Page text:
They carried all they could bear, and then some, including a silent awe for the terrible power of the things they carried.”
-Tim O’Brien, The Things They Carried
“How much does your life weigh? . . . You start with the little things. The things on shelves and in drawers, the knick-knacks, the collectibles. Feel the weight as that adds up.”
-Ryan Bingham (George Clooney), Up in the Air
At home we’re largely defined by the physical baggage to which we’re tied. This is ten times truer when we hit the road. As when climbing mountains, the right gear doesn’t ensure success, but the wrong gear – and the wrong amount – virtually guarantees failure.
As I write, Jules and I are in the air to Dubai, en route to India. With our 6-month-old and my law firm in tow, proper packing was make-or-break for the trip. Packing is far, far more important than booking accommodation and onward travel, which we almost never do in advance.
Comfort isn’t what you think.
We tend to associate comfort with having more of the right stuff. Cruise ship types pack for comfort when they board with three steamer chests. For most traveling however, precisely the opposite is true: the less you have, the more comfortable you are.
This is best illustrated by ultra-light distance hiking. Historically a lot of backpackers have basically packed for camp, trying to make their campsite as house-like as possible. But what do you spend most of your time doing on a hike? That would be hiking. So you maximize your comfort by bringing the absolute minimum needed to stay healthy and safe for your trip, because what you really want is to enjoy the hiking part of hiking. 25 pounds for 3-5 days in the back country is absolutely doable, and makes 25 miles/day a pleasure rather than a crucible.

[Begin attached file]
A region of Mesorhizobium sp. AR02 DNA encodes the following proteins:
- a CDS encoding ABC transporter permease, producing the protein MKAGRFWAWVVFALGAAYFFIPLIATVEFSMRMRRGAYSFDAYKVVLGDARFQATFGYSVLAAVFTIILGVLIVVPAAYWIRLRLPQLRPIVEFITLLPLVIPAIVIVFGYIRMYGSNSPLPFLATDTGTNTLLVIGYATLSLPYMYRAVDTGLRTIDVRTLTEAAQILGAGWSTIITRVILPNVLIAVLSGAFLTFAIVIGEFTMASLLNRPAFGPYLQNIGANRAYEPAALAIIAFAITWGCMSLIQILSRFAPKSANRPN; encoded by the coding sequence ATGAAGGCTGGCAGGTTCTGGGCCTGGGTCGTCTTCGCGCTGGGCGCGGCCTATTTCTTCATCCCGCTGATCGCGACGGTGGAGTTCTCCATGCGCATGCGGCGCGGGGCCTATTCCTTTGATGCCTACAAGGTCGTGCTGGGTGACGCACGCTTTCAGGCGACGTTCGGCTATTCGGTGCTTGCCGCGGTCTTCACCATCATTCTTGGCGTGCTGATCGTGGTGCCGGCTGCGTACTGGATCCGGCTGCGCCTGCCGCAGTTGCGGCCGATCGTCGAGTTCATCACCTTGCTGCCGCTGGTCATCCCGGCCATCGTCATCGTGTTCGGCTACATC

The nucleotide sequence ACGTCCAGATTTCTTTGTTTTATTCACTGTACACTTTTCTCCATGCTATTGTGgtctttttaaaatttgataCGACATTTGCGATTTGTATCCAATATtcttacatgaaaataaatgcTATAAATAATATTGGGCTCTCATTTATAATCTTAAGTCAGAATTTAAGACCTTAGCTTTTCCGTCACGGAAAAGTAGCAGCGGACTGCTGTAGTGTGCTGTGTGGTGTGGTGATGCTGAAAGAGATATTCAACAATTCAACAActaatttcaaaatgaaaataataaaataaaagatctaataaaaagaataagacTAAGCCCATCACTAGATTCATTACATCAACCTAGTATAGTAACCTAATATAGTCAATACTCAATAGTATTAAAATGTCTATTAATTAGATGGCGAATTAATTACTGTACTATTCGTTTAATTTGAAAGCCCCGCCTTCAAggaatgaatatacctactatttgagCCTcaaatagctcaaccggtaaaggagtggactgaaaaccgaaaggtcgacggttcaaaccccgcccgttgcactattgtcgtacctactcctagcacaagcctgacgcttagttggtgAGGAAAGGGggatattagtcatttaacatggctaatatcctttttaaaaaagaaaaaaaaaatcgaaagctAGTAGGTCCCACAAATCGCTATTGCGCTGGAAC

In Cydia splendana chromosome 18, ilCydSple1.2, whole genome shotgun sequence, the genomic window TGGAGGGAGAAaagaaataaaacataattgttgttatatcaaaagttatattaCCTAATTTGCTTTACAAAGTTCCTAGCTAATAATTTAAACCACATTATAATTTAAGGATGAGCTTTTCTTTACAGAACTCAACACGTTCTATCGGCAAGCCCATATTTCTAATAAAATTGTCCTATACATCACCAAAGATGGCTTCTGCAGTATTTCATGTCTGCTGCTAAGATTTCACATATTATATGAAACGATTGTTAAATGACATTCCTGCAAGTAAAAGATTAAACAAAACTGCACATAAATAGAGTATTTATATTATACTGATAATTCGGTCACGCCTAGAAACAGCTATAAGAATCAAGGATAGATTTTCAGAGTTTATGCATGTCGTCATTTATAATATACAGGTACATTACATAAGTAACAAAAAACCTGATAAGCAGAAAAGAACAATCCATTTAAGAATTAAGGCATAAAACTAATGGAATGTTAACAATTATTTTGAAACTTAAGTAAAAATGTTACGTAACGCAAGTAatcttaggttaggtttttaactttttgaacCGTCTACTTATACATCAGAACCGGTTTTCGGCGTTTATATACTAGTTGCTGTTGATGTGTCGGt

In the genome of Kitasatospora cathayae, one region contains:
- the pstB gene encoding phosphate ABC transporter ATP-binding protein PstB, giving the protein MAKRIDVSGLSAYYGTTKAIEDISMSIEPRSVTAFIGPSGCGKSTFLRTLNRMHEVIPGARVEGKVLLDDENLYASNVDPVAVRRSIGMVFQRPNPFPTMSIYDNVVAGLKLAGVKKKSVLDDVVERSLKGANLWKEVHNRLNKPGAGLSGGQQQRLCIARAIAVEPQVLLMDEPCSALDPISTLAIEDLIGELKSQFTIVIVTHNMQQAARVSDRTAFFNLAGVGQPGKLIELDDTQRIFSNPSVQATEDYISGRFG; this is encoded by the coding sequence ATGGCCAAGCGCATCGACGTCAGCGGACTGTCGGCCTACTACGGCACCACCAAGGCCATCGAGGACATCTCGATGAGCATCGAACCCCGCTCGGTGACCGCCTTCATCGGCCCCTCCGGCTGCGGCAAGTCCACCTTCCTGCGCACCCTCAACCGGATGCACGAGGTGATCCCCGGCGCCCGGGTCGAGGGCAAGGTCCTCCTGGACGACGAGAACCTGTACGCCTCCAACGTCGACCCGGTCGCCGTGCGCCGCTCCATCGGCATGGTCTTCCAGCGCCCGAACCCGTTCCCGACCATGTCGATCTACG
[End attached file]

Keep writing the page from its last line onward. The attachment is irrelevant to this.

So, too when you’re on the road. Nothing feels quite as liberating as casually swinging your 30-liter bag into the back of a rickshaw while some poor guy is pulling a 40-pound behemoth off the train. One might be inclined to draw parallels to professional life – what dead weight merely bogs us down? But this isn’t a post about work life, it’s a post about packing.
Packing for two.
Despite the foregoing, my bag for this trip looks more National Geographic expedition than ultra-light backpacking. To be clear, babies involve a lot of gear. I managed to get gear for myself, the law firm and the baby into a 65-liter trekking pack, and count that as success for Baby Trip #1.
Topping the list of space-hoggers: diapers. This despite the fact that Jules – a psychologist-PhD who taught our cat to poop in our toilet – already has baby Kai working on potty training. For those without kids: having a 6-month-old using a toilet is like knowing a 25-year-old running a $1-million startup… who also occasionally craps his pants.
But I digress.
The basic setup is me with the 65-liter back containing all my personal gear, the baby’s gear, and law firm tech. Jules has a funkier arrangement, with a light 25-liter pack nestled in the baby’s Osprey baby backpack. We decided it was a priority to have the baby backpack, as opposed to just a front carrier, for long walks and hiking. We also brought a front-carrier so it would be easier to monitor the baby in the close quarters of a city.